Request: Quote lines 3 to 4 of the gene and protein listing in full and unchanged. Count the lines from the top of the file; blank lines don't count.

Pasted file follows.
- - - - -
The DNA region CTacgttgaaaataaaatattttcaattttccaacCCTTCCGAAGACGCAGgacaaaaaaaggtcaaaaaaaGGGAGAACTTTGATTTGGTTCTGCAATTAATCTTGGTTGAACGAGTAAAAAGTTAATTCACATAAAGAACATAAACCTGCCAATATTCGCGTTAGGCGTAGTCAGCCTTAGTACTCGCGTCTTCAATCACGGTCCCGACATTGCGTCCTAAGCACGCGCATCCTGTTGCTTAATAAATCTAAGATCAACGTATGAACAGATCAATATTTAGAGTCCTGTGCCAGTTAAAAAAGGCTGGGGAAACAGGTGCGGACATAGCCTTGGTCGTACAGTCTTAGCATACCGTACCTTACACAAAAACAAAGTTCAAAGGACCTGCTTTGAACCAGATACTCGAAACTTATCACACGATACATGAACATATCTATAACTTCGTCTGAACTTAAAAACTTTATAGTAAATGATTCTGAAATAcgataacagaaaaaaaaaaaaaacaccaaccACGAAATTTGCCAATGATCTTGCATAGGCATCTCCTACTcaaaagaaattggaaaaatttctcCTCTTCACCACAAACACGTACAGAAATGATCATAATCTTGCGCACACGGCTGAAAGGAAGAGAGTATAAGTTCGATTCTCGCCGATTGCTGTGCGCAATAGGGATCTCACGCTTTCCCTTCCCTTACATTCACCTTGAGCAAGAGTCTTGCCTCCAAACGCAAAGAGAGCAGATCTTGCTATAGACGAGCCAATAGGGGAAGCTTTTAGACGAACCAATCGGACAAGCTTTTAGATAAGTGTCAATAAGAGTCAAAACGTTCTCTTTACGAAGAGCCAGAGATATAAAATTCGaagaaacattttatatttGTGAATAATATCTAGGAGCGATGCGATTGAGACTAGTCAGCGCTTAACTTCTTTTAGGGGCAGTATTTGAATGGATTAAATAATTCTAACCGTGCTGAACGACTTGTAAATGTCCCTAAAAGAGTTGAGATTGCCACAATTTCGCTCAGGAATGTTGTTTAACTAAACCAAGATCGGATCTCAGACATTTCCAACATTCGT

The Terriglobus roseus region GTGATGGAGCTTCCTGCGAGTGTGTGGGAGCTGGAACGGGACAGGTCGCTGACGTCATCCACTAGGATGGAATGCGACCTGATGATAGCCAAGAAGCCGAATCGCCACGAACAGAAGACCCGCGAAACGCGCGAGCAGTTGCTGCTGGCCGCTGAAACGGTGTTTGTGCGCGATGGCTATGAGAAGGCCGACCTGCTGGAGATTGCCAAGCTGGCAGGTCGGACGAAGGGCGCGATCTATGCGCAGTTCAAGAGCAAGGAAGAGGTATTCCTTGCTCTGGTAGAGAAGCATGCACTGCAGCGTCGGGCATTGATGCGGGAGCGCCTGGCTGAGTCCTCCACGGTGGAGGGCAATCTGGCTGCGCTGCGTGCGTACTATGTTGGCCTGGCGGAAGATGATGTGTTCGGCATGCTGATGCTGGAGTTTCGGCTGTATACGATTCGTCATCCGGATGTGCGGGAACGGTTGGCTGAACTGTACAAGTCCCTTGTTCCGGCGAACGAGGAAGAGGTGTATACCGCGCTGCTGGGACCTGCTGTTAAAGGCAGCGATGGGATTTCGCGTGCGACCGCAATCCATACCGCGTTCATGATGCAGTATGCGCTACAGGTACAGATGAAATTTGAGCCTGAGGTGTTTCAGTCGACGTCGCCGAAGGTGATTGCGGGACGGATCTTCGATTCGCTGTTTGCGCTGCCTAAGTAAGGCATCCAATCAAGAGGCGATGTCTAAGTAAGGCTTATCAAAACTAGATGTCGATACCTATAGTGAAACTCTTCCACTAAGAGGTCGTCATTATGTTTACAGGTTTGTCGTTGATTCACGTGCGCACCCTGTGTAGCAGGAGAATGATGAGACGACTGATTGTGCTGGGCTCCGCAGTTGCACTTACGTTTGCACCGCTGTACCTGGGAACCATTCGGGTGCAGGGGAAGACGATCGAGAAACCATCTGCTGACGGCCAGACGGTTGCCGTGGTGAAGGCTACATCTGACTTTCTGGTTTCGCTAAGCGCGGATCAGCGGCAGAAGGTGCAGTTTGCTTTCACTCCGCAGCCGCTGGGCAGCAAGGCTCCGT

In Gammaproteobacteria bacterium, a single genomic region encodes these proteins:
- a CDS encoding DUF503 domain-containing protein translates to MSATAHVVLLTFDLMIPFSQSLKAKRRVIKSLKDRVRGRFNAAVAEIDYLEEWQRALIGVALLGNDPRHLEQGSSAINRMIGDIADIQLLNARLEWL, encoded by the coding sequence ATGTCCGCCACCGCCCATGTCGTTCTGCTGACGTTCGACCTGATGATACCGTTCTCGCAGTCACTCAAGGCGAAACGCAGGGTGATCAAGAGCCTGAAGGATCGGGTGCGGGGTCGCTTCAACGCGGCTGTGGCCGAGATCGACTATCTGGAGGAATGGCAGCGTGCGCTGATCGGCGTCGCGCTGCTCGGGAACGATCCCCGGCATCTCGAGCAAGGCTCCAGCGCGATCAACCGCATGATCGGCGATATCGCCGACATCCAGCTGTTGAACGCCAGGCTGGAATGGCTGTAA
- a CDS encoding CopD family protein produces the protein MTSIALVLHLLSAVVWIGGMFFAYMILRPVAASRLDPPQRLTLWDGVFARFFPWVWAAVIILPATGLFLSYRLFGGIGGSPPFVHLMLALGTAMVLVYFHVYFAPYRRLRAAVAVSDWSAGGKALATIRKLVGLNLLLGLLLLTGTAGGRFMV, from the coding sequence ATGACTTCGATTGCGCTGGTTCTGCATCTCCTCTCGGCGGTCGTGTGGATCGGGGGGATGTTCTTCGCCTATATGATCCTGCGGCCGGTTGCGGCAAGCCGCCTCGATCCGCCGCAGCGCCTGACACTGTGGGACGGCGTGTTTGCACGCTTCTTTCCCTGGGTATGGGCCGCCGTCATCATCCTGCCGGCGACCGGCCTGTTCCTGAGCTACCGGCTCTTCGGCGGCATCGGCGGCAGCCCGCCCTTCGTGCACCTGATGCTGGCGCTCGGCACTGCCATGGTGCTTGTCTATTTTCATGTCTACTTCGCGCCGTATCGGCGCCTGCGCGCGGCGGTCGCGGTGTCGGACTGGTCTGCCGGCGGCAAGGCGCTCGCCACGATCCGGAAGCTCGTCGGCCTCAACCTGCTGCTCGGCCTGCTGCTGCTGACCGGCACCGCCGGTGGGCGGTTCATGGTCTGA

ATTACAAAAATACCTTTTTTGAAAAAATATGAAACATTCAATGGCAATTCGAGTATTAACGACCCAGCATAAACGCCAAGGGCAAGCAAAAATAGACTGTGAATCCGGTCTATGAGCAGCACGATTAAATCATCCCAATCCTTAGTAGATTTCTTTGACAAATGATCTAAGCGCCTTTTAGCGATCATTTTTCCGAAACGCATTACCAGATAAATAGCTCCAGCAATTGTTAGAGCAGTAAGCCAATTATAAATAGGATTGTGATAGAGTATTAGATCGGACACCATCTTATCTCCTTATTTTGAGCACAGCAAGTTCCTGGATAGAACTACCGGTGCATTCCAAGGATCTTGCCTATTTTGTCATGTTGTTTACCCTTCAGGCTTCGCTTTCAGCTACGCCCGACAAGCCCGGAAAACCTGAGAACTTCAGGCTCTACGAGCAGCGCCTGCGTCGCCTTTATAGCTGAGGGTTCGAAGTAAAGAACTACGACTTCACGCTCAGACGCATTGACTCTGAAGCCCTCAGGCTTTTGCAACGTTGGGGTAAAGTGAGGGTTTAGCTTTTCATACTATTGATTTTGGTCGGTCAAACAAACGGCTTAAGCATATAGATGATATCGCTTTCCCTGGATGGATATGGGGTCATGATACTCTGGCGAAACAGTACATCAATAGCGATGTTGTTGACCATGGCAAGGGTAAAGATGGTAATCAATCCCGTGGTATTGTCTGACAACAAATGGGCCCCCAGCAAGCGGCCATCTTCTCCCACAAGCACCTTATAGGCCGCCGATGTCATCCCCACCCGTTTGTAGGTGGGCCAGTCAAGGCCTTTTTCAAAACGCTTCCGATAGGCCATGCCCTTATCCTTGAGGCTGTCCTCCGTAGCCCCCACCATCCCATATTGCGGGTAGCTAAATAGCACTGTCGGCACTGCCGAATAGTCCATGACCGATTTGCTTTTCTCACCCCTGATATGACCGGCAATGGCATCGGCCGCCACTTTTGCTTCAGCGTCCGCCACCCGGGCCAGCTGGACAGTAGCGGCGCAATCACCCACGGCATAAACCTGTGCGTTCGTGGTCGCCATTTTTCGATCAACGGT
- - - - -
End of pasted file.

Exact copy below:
In Gammaproteobacteria bacterium, a single genomic region encodes these proteins:
- a CDS encoding DUF503 domain-containing protein translates to MSATAHVVLLTFDLMIPFSQSLKAKRRVIKSLKDRVRGRFNAAVAEIDYLEEWQRALIGVALLGNDPRHLEQGSSAINRMIGDIADIQLLNARLEWL, encoded by the coding sequence ATGTCCGCCACCGCCCATGTCGTTCTGCTGACGTTCGACCTGATGATACCGTTCTCGCAGTCACTCAAGGCGAAACGCAGGGTGATCAAGAGCCTGAAGGATCGGGTGCGGGGTCGCTTCAACGCGGCTGTGGCCGAGATCGACTATCTGGAGGAATGGCAGCGTGCGCTGATCGGCGTCGCGCTGCTCGGGAACGATCCCCGGCATCTCGAGCAAGGCTCCAGCGCGATCAACCGCATGATCGGCGATATCGCCGACATCCAGCTGTTGAACGCCAGGCTGGAATGGCTGTAA